Below is a roundup highlighting some of the great work our grantees and Foundation staff accomplished in April 2019.
STEM Learning Ecosystems
The STEM Learning Ecosystems Community of Practice announced the addition of 15 new ecosystems. This represents a 20 percent increase and shows national recognition of the importance of ecosystems, which build meaningful connections among community partners to prepare students for the opportunities and challenges of the future.
The STEM Learning Ecosystems Community of Practice (SLECoP) was built on the belief that learning happens everywhere, not just in traditional classrooms. Consequently, ecosystems are made up of partners representing K-12 public and private education, business and industry, after-school providers, non-profits, STEM-rich institutions, government, and philanthropy. The new ecosystems to join the SLECoP range from states of Iowa, Texas, South Carolina and West Virginia to regions like Biloxi, Miss., Broward County, Fla., Central Mass. and Lincoln, Neb.
FIRST Robotics held its Championship events in Houston and Detroit, attracting more than 70,000 students, coaches, and supporters from 70+ countries. The events are the world’s largest celebration of science, technology, engineering, and math (STEM) for students.
Amazon partnered with FIRST to provide 100 $10,000 Amazon Future Engineer Robotics grants to schools serving students from underrepresented and underserved communities across 21 states. In New Jersey, this includes the Newark Public School district, five KIPP charter schools in Newark, and one school in Jersey City.
Overdeck Family Foundation currently supports nearly 200 students from 20 schools in New Jersey to compete in the Newark March Robotics Madness competition.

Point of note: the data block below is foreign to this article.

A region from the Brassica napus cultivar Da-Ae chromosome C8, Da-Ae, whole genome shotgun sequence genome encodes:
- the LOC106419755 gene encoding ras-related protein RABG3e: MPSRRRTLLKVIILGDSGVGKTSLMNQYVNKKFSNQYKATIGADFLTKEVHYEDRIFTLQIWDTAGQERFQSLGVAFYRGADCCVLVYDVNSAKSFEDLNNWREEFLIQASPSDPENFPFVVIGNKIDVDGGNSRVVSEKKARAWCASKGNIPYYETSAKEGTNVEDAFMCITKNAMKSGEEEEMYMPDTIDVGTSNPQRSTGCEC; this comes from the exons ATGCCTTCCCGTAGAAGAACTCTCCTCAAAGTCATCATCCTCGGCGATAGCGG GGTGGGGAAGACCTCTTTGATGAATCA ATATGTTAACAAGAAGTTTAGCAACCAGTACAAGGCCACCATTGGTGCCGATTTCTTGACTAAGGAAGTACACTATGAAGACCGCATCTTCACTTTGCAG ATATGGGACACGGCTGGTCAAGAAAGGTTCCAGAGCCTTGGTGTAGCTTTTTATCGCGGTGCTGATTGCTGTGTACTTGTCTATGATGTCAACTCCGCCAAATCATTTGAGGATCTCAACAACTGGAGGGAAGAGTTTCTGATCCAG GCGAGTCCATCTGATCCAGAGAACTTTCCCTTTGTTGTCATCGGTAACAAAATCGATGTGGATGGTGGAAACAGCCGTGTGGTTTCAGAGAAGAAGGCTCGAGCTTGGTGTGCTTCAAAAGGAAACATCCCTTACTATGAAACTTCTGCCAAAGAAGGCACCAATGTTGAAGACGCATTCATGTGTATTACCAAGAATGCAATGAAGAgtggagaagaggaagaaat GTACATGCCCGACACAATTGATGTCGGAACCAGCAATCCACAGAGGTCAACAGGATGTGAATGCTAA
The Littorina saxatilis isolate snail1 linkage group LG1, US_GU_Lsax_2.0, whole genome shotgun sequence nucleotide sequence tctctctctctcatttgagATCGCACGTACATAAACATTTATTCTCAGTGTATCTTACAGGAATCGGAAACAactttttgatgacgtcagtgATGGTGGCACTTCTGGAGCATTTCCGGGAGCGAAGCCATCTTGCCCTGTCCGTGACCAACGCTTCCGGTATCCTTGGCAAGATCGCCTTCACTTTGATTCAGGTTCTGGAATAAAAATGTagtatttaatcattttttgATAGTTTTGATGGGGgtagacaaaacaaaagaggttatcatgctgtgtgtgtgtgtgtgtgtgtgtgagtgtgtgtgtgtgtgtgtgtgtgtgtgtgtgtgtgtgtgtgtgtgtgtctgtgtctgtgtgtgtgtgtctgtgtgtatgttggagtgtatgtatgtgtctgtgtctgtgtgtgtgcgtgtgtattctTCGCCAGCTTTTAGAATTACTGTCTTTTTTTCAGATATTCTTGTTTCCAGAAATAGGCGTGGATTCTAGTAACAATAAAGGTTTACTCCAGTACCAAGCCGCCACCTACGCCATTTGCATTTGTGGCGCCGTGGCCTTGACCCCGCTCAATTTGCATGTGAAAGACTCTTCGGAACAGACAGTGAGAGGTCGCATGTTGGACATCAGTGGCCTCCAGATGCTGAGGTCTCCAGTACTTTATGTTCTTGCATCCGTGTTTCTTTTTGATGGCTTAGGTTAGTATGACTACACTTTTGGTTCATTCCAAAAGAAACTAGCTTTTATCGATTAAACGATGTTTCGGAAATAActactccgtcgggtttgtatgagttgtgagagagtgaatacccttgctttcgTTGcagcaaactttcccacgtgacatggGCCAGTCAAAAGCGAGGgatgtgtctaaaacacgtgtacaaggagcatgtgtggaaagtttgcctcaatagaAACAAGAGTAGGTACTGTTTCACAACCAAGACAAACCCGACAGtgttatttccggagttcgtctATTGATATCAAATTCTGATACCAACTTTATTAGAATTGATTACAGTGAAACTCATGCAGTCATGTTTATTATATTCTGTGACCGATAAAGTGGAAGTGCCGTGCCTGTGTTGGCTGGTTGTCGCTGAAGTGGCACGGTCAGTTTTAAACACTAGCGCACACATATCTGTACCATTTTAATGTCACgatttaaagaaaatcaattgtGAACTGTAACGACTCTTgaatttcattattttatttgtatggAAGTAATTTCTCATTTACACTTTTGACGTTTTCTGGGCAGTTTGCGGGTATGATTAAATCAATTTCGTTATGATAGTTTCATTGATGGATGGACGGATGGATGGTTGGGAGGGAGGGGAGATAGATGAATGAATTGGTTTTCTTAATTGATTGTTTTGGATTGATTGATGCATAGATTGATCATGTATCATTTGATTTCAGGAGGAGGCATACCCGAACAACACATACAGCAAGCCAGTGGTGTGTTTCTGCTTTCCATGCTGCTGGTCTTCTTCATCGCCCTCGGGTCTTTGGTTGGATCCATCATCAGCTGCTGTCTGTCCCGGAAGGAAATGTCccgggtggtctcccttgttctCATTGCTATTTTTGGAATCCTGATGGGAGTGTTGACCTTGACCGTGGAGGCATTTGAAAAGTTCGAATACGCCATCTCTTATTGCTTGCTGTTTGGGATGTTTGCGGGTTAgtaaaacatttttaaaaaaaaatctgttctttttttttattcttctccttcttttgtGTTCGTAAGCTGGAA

UPSTART, which aims to provide early education to 250,000 children across the U.S., is highlighted as one of the eight 2019 projects to launch through TED’s $280M Audacious Project. UPSTART provides proactive family coaching and personalized learning for preschoolers, and is designed to be a resource for those families otherwise would not have access to high-quality programs.
The Washington Post spoke to Dr. Patricia Kuhl of I-LABS for an article on supporting children’s language development. Dr. Kuhl provided the following tips: Speak slower. Use short sentences with proper grammar. Slightly over-enunciate your words, especially nouns and verbs. “Research shows that parentese itself predicts future language, so we want parents to talk more and to talk specifically in parentese,” Kuhl says. “Mostly this is an unconscious thing, but we want it to be a conscious thing.”
Math in Media
Po Shen-Loh’s collaboration with Evie Clair, a finalist on America’s Got Talent, launched across Instagram and YouTube. The video explores how to use mathematical concepts to give music composition a Coldplay-like effect.
Vision To Learn/Helen Keller International
Vision To Learn and Helen Keller International’s op-ed about the importance of vision care for all students ran in The74. The writers state that, “Access to vision care should not be a privilege afforded to the few. Ensuring that all children can see the blackboard is key to helping them fulfill their potential in school and in life.”